Even though the Romanian comedy producer would only want to make a parody of a certain aesthetic with commercial success, irony is so subtle that is passes unnoticed. But there is something else that can be noticed: the thugs are funny, and not for their provocative `Bonnie and Clyde`-like boldness of amoral gangsters, motivated by the pride of living beyond the law, but through their idealism. Caranfil’s ‘good’ guys are ex-partisans who fought Hitler’s troops and struggled for ideals of social justice, taking upon themselves the responsibilities of building a better world. And when the paradise they dreamed of turned into hell, they revolted, gave up pragmatism and sacrificed themselves only for the sake of a nonconformist gesture meant to restore their dignity of free people. Historically speaking, however, this naive idealism is very debatable. Let’s place the film in the context of still actual polemics about communist responsibilities. There still exist people who, for having snitched in the past, can see their post-communist careers damaged, even shattered now, if CNSAS unveils their occult past. The problem of responsibilities is still open and generates multiple confusions. The snitch is an odious person in principle, but snitches were only the screws of a much larger mechanism.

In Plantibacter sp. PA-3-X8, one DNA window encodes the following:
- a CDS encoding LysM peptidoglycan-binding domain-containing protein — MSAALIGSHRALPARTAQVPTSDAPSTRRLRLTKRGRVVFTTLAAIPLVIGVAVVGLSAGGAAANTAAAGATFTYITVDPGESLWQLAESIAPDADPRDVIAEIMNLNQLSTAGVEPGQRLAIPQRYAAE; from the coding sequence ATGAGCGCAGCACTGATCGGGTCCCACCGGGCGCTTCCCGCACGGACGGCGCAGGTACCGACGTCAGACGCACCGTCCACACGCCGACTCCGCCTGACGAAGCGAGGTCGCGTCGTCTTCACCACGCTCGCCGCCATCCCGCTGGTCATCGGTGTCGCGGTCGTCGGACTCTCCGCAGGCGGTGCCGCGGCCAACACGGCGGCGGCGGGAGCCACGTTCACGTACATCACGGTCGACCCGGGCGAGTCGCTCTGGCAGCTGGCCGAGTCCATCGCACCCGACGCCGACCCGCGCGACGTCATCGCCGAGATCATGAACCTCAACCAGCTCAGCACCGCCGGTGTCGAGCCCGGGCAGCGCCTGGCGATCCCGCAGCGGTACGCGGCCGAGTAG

Let’s take a film character, for instance: the chief-investigator of the case receives the operator of the propaganda movie in pyjama, in order to recruit him as informant, comfortably living in the fancy house that had belonged to the gang boss, who had been an important chief of communist Militia in the past. The message is clear: ‘the bad guys’ put ‘the good guys’ in prison and stole their homes. But if we push historical arguments even farther, we realise that ‘the good guy” was himself one of ‘the bad guys’ in the past and the homes like this were stolen by the regime from others, who probably were in turn sent to jail, camp or in front of the firing squad. And who probably had committed no crime or murder, except for being wealthier, more democratic or more bourgeois. And could have been Jews themselves.